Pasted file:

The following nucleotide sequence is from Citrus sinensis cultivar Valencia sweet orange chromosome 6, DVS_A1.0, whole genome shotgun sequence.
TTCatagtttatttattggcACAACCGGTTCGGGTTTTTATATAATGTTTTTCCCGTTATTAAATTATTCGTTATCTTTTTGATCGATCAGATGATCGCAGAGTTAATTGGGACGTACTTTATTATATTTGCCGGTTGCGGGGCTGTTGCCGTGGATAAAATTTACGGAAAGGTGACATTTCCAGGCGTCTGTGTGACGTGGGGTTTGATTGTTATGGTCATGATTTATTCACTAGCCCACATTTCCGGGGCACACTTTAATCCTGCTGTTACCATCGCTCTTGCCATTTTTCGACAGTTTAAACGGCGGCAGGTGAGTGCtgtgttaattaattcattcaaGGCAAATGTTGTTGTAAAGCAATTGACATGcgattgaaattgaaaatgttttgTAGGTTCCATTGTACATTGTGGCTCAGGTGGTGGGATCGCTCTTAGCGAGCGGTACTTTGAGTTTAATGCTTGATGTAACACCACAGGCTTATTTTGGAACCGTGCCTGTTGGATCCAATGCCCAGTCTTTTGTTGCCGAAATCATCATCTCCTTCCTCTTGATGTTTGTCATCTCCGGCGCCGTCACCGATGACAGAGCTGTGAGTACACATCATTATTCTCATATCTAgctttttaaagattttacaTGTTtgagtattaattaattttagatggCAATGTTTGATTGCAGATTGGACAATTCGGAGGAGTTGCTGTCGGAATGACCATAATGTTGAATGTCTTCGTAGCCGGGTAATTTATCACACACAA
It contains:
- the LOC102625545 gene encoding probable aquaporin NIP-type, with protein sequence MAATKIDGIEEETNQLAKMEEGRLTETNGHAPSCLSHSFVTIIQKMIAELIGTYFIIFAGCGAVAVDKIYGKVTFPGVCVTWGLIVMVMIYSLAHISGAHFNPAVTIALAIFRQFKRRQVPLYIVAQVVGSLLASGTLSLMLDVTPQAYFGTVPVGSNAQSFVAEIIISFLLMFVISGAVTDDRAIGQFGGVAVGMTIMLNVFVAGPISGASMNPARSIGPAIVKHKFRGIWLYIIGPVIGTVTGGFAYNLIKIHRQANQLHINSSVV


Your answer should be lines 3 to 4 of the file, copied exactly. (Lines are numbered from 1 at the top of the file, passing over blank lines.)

It contains:
- the LOC102625545 gene encoding probable aquaporin NIP-type, with protein sequence MAATKIDGIEEETNQLAKMEEGRLTETNGHAPSCLSHSFVTIIQKMIAELIGTYFIIFAGCGAVAVDKIYGKVTFPGVCVTWGLIVMVMIYSLAHISGAHFNPAVTIALAIFRQFKRRQVPLYIVAQVVGSLLASGTLSLMLDVTPQAYFGTVPVGSNAQSFVAEIIISFLLMFVISGAVTDDRAIGQFGGVAVGMTIMLNVFVAGPISGASMNPARSIGPAIVKHKFRGIWLYIIGPVIGTVTGGFAYNLIKIHRQANQLHINSSVV